In celebration of the 40th anniversary of the Victorian Women’s Football League, The Inner Sanctum speaks to the people who made women’s football into what it is today.
Round eight of the VFLW competition was much like any other.
Playing on the morning of ANZAC Day, Meg Hutchins arrived at Box Hill City Oval, running through her typical game-day preparation.
Hawthorn coach Bec Goddard called the players in for their pre-game team meeting.
Speaking to The Inner Sanctum, Hutchins was in for a surprise courtesy of her coach and beloved teammates.
“Bec normally tells us a fun story or a bit of a joke or something like that to give us a bit of a theme for the day,” she explained.
“She said she didn’t have one for us on the day because the day was all about me!”
Hutchins would be playing her 250th game across the VWFL and VFLW competitions on that day, against Williamstown.
“The club had kindly put together a nice little video with some messages from past teammates and good friends,” she said.
“It was a bit of a surprise, but a lovely one.”
Hutchins is entering her 19th season of footy, the majority of which she’s played at the highest level there is.
The VWFL was the elite level for Victorian women for 35 years, mostly run and managed by the women who so desperately wanted to play the game they loved.
When Hutchins first entered the competition in 2003 playing with the Eastern Devils, after being told she could no longer play post-junior footy, it was a very different landscape.
“Back then we probably weren’t even counting games to be honest,” she said.
“My first game, back then we were called the Deakin Devils.
“We played Hadfield, round two 2003, we played it out in Lalor.
“In that game was a 13-year-old Moana Hope, we played against her, so I remember that pretty fondly. I may have kicked a few!”
As her career progressed, Hutchins changed her game nearly entirely. She went from a star goalkicking forward to an ever reliable key defender.
It’s a role she still plays to this day, lining up at full-back most weeks for Hawthorn.
Her career in the VWFL is one of the most decorated of any player.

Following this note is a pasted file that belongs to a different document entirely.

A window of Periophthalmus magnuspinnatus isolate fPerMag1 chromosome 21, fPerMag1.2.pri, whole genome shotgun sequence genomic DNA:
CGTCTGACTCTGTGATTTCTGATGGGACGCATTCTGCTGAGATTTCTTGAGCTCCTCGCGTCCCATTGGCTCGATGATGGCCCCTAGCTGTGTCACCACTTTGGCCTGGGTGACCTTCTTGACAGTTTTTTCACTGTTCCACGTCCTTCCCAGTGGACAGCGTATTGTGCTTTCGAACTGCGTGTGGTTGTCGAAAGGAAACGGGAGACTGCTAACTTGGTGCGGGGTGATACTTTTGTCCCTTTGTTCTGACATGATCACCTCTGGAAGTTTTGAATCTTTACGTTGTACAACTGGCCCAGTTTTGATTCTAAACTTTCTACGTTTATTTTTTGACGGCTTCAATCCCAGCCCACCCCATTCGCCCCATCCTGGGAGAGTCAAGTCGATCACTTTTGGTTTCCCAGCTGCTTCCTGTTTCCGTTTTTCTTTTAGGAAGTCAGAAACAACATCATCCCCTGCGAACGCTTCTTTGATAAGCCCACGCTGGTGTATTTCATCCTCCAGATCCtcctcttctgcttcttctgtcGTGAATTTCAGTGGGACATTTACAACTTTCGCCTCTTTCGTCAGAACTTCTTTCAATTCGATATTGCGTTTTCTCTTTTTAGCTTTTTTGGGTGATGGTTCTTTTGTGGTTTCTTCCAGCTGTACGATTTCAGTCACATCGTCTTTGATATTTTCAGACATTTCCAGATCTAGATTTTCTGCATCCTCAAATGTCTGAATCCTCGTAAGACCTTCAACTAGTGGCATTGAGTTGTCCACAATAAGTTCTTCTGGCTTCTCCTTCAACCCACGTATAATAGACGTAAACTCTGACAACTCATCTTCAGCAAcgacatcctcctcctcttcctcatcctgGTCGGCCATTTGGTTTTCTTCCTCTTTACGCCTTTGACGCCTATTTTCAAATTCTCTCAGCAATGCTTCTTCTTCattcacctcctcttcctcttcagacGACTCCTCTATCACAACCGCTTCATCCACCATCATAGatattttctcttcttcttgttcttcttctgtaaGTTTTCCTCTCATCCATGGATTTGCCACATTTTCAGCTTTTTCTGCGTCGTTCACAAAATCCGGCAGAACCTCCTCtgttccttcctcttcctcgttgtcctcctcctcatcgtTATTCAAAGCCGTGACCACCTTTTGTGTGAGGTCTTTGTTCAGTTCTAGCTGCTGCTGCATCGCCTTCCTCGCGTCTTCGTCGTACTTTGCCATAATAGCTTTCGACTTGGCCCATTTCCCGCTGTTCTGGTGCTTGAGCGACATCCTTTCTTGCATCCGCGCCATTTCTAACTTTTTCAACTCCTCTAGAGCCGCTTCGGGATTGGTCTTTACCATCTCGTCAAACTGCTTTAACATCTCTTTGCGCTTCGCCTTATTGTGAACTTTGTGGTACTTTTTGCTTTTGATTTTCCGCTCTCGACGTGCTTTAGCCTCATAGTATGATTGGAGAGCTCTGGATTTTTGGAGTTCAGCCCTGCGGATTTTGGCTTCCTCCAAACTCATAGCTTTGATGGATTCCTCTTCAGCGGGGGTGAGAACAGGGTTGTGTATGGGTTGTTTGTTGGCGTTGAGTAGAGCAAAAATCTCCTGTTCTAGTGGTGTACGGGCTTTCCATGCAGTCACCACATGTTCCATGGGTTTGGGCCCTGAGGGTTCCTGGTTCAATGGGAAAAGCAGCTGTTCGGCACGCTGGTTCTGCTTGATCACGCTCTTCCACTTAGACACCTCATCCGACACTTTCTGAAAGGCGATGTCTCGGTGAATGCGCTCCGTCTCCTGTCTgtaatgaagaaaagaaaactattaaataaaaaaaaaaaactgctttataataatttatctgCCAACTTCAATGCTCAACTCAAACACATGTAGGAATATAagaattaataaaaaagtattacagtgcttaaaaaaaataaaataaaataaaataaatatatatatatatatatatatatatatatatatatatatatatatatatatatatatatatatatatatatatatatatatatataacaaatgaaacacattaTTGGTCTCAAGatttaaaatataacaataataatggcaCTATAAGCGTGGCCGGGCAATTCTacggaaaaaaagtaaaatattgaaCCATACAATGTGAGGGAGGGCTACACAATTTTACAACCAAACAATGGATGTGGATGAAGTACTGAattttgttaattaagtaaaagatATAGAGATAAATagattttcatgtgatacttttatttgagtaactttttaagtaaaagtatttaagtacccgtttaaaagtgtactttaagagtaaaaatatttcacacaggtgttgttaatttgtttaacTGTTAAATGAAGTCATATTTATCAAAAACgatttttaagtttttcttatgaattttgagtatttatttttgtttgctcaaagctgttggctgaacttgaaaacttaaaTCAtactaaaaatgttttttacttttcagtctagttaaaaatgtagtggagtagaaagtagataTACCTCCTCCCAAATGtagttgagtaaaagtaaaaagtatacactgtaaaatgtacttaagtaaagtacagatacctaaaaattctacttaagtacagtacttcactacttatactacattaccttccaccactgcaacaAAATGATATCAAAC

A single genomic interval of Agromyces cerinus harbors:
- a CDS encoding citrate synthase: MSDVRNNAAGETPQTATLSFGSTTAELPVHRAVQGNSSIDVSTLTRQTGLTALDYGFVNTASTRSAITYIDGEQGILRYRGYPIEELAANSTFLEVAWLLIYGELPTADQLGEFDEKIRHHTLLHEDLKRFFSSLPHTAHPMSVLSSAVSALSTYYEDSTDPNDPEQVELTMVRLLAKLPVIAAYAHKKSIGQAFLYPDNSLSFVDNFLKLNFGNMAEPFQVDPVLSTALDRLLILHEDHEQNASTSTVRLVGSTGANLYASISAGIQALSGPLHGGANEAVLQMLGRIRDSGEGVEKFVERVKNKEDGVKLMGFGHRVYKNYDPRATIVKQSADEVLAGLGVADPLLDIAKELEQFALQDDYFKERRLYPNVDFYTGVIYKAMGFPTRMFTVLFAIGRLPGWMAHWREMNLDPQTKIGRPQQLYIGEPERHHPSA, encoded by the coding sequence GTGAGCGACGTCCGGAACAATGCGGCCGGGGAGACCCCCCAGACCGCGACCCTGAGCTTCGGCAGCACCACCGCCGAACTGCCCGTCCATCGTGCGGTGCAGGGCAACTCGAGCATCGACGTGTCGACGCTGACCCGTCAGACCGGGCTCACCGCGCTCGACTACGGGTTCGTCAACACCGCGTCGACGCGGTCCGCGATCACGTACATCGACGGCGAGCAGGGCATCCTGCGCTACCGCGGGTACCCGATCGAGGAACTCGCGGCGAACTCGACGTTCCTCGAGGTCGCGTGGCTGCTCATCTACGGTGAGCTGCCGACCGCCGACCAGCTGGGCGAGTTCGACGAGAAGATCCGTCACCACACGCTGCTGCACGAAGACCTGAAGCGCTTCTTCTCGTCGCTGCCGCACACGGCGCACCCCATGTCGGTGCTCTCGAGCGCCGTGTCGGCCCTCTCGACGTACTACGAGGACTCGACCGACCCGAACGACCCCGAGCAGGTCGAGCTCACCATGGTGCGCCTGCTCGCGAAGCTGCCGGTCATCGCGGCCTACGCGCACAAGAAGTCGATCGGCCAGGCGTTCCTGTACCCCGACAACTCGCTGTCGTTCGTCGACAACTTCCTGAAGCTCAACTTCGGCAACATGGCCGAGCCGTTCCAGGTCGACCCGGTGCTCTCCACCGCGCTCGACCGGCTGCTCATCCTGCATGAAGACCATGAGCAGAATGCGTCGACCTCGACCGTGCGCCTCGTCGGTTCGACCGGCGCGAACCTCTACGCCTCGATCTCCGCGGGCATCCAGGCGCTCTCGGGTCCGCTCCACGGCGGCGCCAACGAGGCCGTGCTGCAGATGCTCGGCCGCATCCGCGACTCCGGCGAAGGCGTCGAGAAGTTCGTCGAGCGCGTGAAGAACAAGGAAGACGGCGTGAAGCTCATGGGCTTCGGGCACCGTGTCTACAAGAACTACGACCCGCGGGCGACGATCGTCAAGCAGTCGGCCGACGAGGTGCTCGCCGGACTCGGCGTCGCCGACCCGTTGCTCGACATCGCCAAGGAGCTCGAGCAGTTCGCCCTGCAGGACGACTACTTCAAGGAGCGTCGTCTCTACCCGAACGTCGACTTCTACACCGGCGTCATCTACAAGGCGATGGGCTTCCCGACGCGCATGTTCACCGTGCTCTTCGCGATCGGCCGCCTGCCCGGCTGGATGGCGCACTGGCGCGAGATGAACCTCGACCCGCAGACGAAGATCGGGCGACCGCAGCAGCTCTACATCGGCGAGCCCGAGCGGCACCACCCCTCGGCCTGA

Hutchins was awarded the competition’s best first year player award in 2003, before winning the best and fairest in 2004.
She would further lead the Devils’ goalkicking multiple times, represent Victoria, and earn a bevy of All-Australian blazers.
Reflecting on how far the competition has come in her time in it, Hutchins points towards the way standards are driven at a significantly higher level.
“It’s vastly different now, we never have had ice baths!,” she laughed.
“It has changed and improved for the better in terms of professionalism and training standards and off field.
“Early on in my career, we’d all play a game of footy and then meet at the pub after and have a parma and a pot, talk about what happened in the game beforehand. Not to say we don’t do that occasionally now… that’s just the level of professionalism at VFLW level now.
“I know that still happens at community level, and so it should.
“That community connection is really important and a lot of those clubs rely on sponsorships from those pubs as well… it’s really important.”
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Close to the end of her playing career now, Hutchins notes how her priorities and values have changed from when she started.
A key focus of hers now lies in the development of other players, particularly playing in a competition like the VFLW.
Playing at Collingwood in the AFLW over the 2017 and 2018 seasons, Hutchins would also act as the Women’s Football Operations Manager.
She would be responsible for the recruitment and managing of players, coaches and staff entering the club’s inaugural women’s program.
“It was very challenging to come into a well established club and to teach them what women’s football was about and to understand the requirements of our players,” Hutchins said.
“It was an incredible and amazing experience at the same time as well, and one I look back really fondly on.
“My ‘why’ is to make the people around me better.
“If me being out there and me being the best I can be helps other people be the best they can be, that’s all the reward I can ever take.
“That’s my main motivating factor now … and for them to actually find what they’re capable of.
“The fact that there was no pathway [when I started] astounds me now. Back then, I sort of accepted that that’s how it was and you sort of had to move on and find something to scratch that competitive itch.
“It’s about time the pathway is there for every single girl and boy across the country, that they can play from Auskick all the way up.
“To be at the Devils when the youth girls’ team was established was pretty special, and to play a small little hand in that was really, really nice.
“I think women are in a really nice spot from a growth point of view, from a sport point of view, but there’s always growth to be had.”
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